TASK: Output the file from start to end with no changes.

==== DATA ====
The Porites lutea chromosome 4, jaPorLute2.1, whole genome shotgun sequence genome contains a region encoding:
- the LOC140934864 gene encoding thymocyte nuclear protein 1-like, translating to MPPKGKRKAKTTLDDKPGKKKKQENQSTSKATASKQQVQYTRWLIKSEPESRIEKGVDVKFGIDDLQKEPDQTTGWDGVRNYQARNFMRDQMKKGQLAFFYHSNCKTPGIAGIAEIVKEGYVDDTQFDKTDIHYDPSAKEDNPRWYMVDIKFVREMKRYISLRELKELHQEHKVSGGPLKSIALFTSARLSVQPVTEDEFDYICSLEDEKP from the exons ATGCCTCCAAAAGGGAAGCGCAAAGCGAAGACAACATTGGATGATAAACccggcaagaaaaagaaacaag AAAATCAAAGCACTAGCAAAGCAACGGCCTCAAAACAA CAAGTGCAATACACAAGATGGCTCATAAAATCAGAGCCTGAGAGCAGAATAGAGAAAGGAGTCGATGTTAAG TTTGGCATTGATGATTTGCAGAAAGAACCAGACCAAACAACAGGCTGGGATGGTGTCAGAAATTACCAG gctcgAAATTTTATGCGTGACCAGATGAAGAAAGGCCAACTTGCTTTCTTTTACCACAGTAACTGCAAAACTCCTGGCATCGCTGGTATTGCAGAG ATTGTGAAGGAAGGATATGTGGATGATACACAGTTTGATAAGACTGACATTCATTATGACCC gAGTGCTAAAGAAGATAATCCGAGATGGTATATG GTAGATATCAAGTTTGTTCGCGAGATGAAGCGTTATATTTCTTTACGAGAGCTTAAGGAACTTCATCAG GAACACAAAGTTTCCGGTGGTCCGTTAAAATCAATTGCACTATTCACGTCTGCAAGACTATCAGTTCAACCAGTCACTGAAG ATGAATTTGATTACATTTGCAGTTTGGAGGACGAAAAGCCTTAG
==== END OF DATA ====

The Porites lutea chromosome 4, jaPorLute2.1, whole genome shotgun sequence genome contains a region encoding:
- the LOC140934864 gene encoding thymocyte nuclear protein 1-like, translating to MPPKGKRKAKTTLDDKPGKKKKQENQSTSKATASKQQVQYTRWLIKSEPESRIEKGVDVKFGIDDLQKEPDQTTGWDGVRNYQARNFMRDQMKKGQLAFFYHSNCKTPGIAGIAEIVKEGYVDDTQFDKTDIHYDPSAKEDNPRWYMVDIKFVREMKRYISLRELKELHQEHKVSGGPLKSIALFTSARLSVQPVTEDEFDYICSLEDEKP from the exons ATGCCTCCAAAAGGGAAGCGCAAAGCGAAGACAACATTGGATGATAAACccggcaagaaaaagaaacaag AAAATCAAAGCACTAGCAAAGCAACGGCCTCAAAACAA CAAGTGCAATACACAAGATGGCTCATAAAATCAGAGCCTGAGAGCAGAATAGAGAAAGGAGTCGATGTTAAG TTTGGCATTGATGATTTGCAGAAAGAACCAGACCAAACAACAGGCTGGGATGGTGTCAGAAATTACCAG gctcgAAATTTTATGCGTGACCAGATGAAGAAAGGCCAACTTGCTTTCTTTTACCACAGTAACTGCAAAACTCCTGGCATCGCTGGTATTGCAGAG ATTGTGAAGGAAGGATATGTGGATGATACACAGTTTGATAAGACTGACATTCATTATGACCC gAGTGCTAAAGAAGATAATCCGAGATGGTATATG GTAGATATCAAGTTTGTTCGCGAGATGAAGCGTTATATTTCTTTACGAGAGCTTAAGGAACTTCATCAG GAACACAAAGTTTCCGGTGGTCCGTTAAAATCAATTGCACTATTCACGTCTGCAAGACTATCAGTTCAACCAGTCACTGAAG ATGAATTTGATTACATTTGCAGTTTGGAGGACGAAAAGCCTTAG